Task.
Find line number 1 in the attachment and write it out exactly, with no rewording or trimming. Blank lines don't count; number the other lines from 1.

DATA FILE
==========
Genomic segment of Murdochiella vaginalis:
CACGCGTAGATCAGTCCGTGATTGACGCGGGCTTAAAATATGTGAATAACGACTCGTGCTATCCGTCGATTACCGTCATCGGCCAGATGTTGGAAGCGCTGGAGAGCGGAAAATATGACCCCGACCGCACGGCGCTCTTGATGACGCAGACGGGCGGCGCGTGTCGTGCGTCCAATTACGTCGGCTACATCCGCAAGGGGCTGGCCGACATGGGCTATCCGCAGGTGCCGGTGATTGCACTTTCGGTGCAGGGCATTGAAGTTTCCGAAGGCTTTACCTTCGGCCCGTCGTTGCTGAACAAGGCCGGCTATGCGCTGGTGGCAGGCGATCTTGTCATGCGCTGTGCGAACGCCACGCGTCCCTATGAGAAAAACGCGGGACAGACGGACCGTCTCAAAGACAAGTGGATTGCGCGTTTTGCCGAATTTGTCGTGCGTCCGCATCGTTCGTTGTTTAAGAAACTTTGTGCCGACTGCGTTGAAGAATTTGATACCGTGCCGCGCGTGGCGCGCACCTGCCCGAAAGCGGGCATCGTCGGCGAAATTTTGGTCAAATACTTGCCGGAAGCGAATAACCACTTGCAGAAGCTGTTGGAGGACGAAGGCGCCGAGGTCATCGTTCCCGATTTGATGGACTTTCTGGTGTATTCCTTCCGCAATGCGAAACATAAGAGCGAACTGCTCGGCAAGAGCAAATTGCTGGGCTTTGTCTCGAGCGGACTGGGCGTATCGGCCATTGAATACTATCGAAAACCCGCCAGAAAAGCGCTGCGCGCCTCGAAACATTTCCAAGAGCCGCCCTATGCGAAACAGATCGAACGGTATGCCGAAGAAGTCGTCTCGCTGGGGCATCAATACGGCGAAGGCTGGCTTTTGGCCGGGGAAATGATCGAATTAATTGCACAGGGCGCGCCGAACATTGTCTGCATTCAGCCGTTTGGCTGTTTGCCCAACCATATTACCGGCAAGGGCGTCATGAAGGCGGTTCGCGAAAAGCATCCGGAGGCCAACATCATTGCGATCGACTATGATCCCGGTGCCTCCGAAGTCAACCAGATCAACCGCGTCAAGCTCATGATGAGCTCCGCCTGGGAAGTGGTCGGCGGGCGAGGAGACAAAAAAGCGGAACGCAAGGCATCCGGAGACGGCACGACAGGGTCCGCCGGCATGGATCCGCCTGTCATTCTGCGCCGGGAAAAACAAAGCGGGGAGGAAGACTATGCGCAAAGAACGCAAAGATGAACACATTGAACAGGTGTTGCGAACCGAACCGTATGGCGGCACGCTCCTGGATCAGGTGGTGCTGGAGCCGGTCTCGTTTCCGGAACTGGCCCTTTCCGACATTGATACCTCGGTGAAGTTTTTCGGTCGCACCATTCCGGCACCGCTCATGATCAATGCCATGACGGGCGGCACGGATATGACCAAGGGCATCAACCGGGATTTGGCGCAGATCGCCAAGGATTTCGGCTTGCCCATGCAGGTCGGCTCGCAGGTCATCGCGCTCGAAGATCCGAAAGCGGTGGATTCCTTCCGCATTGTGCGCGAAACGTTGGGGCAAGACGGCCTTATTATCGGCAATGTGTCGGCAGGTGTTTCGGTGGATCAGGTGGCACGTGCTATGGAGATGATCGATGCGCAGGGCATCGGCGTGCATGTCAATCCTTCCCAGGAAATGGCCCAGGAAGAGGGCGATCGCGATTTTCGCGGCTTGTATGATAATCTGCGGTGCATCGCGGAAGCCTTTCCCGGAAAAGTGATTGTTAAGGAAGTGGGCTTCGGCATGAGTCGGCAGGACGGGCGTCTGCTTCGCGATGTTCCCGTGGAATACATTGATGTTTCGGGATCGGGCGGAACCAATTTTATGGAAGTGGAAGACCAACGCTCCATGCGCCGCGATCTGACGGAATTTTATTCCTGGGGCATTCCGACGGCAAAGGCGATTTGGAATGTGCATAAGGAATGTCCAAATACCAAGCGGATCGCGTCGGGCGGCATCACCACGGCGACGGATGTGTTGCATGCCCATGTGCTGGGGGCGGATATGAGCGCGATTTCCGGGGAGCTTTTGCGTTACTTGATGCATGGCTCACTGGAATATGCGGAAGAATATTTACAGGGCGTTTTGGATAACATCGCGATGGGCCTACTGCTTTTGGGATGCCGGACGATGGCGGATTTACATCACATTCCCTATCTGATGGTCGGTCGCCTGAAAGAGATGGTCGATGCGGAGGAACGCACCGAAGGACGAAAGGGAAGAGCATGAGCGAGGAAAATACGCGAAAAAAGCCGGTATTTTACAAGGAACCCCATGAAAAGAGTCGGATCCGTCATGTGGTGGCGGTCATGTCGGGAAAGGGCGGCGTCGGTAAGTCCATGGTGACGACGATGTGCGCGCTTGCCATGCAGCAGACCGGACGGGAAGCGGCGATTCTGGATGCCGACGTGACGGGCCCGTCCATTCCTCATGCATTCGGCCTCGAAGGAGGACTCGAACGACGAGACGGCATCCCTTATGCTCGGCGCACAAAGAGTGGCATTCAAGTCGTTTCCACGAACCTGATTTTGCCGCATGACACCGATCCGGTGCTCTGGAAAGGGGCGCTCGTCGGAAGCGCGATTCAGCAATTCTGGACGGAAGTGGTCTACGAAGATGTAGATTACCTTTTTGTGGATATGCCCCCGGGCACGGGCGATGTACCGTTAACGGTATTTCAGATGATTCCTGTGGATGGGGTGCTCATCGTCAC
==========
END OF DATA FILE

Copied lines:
Genomic segment of Murdochiella vaginalis: